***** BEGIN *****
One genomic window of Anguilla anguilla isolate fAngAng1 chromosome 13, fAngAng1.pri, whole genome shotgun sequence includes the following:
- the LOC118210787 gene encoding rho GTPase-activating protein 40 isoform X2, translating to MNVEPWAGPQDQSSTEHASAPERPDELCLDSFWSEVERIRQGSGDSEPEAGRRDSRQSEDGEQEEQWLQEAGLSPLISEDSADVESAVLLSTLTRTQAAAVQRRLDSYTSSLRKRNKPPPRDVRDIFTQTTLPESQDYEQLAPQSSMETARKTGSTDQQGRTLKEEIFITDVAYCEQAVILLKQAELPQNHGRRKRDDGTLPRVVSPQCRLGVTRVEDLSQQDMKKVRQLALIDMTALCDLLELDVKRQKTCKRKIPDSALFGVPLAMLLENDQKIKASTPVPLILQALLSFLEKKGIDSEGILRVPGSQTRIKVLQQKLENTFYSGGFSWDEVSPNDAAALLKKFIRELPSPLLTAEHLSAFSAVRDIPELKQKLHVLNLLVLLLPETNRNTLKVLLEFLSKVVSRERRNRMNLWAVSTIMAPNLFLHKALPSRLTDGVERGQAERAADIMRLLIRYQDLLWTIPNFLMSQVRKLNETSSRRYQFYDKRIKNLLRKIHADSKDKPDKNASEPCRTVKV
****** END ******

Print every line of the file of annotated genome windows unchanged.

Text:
One genomic window of Anguilla anguilla isolate fAngAng1 chromosome 13, fAngAng1.pri, whole genome shotgun sequence includes the following:
- the LOC118210787 gene encoding rho GTPase-activating protein 40 isoform X2, translating to MNVEPWAGPQDQSSTEHASAPERPDELCLDSFWSEVERIRQGSGDSEPEAGRRDSRQSEDGEQEEQWLQEAGLSPLISEDSADVESAVLLSTLTRTQAAAVQRRLDSYTSSLRKRNKPPPRDVRDIFTQTTLPESQDYEQLAPQSSMETARKTGSTDQQGRTLKEEIFITDVAYCEQAVILLKQAELPQNHGRRKRDDGTLPRVVSPQCRLGVTRVEDLSQQDMKKVRQLALIDMTALCDLLELDVKRQKTCKRKIPDSALFGVPLAMLLENDQKIKASTPVPLILQALLSFLEKKGIDSEGILRVPGSQTRIKVLQQKLENTFYSGGFSWDEVSPNDAAALLKKFIRELPSPLLTAEHLSAFSAVRDIPELKQKLHVLNLLVLLLPETNRNTLKVLLEFLSKVVSRERRNRMNLWAVSTIMAPNLFLHKALPSRLTDGVERGQAERAADIMRLLIRYQDLLWTIPNFLMSQVRKLNETSSRRYQFYDKRIKNLLRKIHADSKDKPDKNASEPCRTVKV